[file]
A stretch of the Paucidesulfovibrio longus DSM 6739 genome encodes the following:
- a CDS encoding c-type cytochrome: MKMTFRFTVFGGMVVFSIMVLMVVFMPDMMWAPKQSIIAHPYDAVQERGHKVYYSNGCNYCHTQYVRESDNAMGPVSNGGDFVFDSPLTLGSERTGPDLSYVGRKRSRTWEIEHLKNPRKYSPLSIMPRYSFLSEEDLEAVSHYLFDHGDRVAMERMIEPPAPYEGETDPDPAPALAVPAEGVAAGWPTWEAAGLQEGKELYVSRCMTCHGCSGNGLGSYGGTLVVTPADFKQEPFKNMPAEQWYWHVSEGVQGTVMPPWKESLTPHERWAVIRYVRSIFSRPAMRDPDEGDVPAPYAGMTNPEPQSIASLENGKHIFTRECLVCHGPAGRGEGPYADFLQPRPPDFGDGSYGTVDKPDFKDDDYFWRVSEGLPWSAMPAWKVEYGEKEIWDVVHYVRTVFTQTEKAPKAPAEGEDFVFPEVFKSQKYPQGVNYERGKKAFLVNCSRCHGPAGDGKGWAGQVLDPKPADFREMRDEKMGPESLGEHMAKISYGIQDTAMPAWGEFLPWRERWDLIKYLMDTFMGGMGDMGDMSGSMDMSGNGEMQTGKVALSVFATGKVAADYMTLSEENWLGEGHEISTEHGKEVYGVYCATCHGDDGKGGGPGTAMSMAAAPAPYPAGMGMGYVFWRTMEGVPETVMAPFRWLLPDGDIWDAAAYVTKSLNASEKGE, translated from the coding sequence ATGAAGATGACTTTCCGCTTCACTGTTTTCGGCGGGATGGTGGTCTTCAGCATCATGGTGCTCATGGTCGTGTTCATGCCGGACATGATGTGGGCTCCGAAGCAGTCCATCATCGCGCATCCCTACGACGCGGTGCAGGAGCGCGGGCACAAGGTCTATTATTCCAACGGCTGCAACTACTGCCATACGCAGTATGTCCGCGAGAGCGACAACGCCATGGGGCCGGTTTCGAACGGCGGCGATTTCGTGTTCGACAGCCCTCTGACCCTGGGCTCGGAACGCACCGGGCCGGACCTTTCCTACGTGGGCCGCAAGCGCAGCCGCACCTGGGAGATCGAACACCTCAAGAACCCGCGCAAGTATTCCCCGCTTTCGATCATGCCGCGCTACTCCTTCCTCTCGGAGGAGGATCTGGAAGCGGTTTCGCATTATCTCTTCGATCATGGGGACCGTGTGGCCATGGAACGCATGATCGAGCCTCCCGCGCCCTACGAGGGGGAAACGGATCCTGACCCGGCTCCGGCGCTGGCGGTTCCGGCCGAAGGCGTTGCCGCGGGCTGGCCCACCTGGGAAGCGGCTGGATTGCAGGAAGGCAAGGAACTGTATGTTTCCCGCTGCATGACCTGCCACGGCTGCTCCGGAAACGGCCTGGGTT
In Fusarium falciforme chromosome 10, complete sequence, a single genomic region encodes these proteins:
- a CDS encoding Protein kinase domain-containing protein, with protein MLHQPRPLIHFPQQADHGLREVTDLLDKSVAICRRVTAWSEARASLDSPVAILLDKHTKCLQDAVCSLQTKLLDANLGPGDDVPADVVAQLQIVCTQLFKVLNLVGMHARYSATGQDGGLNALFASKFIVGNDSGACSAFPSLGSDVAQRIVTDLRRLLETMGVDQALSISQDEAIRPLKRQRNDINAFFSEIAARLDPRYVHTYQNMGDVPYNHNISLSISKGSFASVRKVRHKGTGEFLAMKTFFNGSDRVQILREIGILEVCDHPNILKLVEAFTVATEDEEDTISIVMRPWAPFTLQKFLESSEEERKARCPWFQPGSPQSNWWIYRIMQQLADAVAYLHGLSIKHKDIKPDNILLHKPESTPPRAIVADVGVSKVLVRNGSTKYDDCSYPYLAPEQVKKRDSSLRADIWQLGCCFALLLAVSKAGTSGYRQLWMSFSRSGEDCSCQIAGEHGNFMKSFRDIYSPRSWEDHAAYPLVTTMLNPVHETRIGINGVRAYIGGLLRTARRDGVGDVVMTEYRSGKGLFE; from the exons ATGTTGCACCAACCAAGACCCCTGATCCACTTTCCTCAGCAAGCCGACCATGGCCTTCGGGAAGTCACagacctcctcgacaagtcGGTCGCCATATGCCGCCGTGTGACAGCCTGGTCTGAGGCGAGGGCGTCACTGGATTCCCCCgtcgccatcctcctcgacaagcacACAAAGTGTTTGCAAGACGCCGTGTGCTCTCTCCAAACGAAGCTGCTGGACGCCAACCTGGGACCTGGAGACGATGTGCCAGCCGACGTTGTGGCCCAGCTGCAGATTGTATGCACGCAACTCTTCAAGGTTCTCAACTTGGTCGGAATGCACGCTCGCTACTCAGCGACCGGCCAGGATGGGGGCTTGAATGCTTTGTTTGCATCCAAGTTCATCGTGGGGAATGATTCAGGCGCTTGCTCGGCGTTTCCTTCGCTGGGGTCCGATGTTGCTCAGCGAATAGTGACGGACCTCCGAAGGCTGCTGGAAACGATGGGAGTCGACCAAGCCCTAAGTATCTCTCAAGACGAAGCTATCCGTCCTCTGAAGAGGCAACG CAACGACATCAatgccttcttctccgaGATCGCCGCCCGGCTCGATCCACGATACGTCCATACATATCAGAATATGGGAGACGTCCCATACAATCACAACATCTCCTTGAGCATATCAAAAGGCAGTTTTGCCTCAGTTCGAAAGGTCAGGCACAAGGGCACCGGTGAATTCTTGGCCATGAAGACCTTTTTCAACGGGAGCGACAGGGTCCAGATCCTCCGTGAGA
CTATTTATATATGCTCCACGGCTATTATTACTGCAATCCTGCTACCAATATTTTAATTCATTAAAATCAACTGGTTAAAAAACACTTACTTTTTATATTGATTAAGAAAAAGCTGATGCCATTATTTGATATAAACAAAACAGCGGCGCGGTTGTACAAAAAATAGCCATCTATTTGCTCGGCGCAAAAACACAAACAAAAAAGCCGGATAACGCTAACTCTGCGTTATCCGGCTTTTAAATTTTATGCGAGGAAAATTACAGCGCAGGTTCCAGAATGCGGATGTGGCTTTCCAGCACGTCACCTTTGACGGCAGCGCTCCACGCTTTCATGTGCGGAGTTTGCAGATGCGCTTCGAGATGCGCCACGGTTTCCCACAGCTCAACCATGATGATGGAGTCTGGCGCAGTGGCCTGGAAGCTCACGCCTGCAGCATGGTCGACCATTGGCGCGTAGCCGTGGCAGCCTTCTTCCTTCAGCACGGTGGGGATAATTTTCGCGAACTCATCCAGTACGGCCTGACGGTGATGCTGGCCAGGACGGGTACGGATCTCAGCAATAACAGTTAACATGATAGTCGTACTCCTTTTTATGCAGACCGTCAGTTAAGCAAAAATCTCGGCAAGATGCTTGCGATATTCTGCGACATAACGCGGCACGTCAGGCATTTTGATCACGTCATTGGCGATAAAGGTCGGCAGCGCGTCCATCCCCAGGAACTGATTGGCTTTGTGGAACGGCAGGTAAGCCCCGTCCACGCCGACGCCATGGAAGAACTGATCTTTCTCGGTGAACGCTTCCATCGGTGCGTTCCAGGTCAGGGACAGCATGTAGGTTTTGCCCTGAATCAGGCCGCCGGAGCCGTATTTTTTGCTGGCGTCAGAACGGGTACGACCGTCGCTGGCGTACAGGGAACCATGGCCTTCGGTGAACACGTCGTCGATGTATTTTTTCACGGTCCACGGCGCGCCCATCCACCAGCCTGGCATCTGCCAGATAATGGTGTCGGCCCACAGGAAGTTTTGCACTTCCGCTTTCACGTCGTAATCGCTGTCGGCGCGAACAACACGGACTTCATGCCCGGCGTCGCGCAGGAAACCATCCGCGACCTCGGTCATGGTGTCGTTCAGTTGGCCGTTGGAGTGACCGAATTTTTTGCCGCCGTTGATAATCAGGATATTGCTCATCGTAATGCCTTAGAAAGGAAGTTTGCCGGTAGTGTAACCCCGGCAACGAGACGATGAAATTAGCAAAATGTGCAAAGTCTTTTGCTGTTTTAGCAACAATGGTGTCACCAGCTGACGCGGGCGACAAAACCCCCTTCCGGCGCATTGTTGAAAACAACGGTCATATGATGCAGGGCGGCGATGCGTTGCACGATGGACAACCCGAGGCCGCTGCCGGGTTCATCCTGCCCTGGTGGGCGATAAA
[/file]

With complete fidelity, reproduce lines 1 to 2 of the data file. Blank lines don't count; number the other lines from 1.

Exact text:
A stretch of the Paucidesulfovibrio longus DSM 6739 genome encodes the following:
- a CDS encoding c-type cytochrome: MKMTFRFTVFGGMVVFSIMVLMVVFMPDMMWAPKQSIIAHPYDAVQERGHKVYYSNGCNYCHTQYVRESDNAMGPVSNGGDFVFDSPLTLGSERTGPDLSYVGRKRSRTWEIEHLKNPRKYSPLSIMPRYSFLSEEDLEAVSHYLFDHGDRVAMERMIEPPAPYEGETDPDPAPALAVPAEGVAAGWPTWEAAGLQEGKELYVSRCMTCHGCSGNGLGSYGGTLVVTPADFKQEPFKNMPAEQWYWHVSEGVQGTVMPPWKESLTPHERWAVIRYVRSIFSRPAMRDPDEGDVPAPYAGMTNPEPQSIASLENGKHIFTRECLVCHGPAGRGEGPYADFLQPRPPDFGDGSYGTVDKPDFKDDDYFWRVSEGLPWSAMPAWKVEYGEKEIWDVVHYVRTVFTQTEKAPKAPAEGEDFVFPEVFKSQKYPQGVNYERGKKAFLVNCSRCHGPAGDGKGWAGQVLDPKPADFREMRDEKMGPESLGEHMAKISYGIQDTAMPAWGEFLPWRERWDLIKYLMDTFMGGMGDMGDMSGSMDMSGNGEMQTGKVALSVFATGKVAADYMTLSEENWLGEGHEISTEHGKEVYGVYCATCHGDDGKGGGPGTAMSMAAAPAPYPAGMGMGYVFWRTMEGVPETVMAPFRWLLPDGDIWDAAAYVTKSLNASEKGE, translated from the coding sequence ATGAAGATGACTTTCCGCTTCACTGTTTTCGGCGGGATGGTGGTCTTCAGCATCATGGTGCTCATGGTCGTGTTCATGCCGGACATGATGTGGGCTCCGAAGCAGTCCATCATCGCGCATCCCTACGACGCGGTGCAGGAGCGCGGGCACAAGGTCTATTATTCCAACGGCTGCAACTACTGCCATACGCAGTATGTCCGCGAGAGCGACAACGCCATGGGGCCGGTTTCGAACGGCGGCGATTTCGTGTTCGACAGCCCTCTGACCCTGGGCTCGGAACGCACCGGGCCGGACCTTTCCTACGTGGGCCGCAAGCGCAGCCGCACCTGGGAGATCGAACACCTCAAGAACCCGCGCAAGTATTCCCCGCTTTCGATCATGCCGCGCTACTCCTTCCTCTCGGAGGAGGATCTGGAAGCGGTTTCGCATTATCTCTTCGATCATGGGGACCGTGTGGCCATGGAACGCATGATCGAGCCTCCCGCGCCCTACGAGGGGGAAACGGATCCTGACCCGGCTCCGGCGCTGGCGGTTCCGGCCGAAGGCGTTGCCGCGGGCTGGCCCACCTGGGAAGCGGCTGGATTGCAGGAAGGCAAGGAACTGTATGTTTCCCGCTGCATGACCTGCCACGGCTGCTCCGGAAACGGCCTGGGTT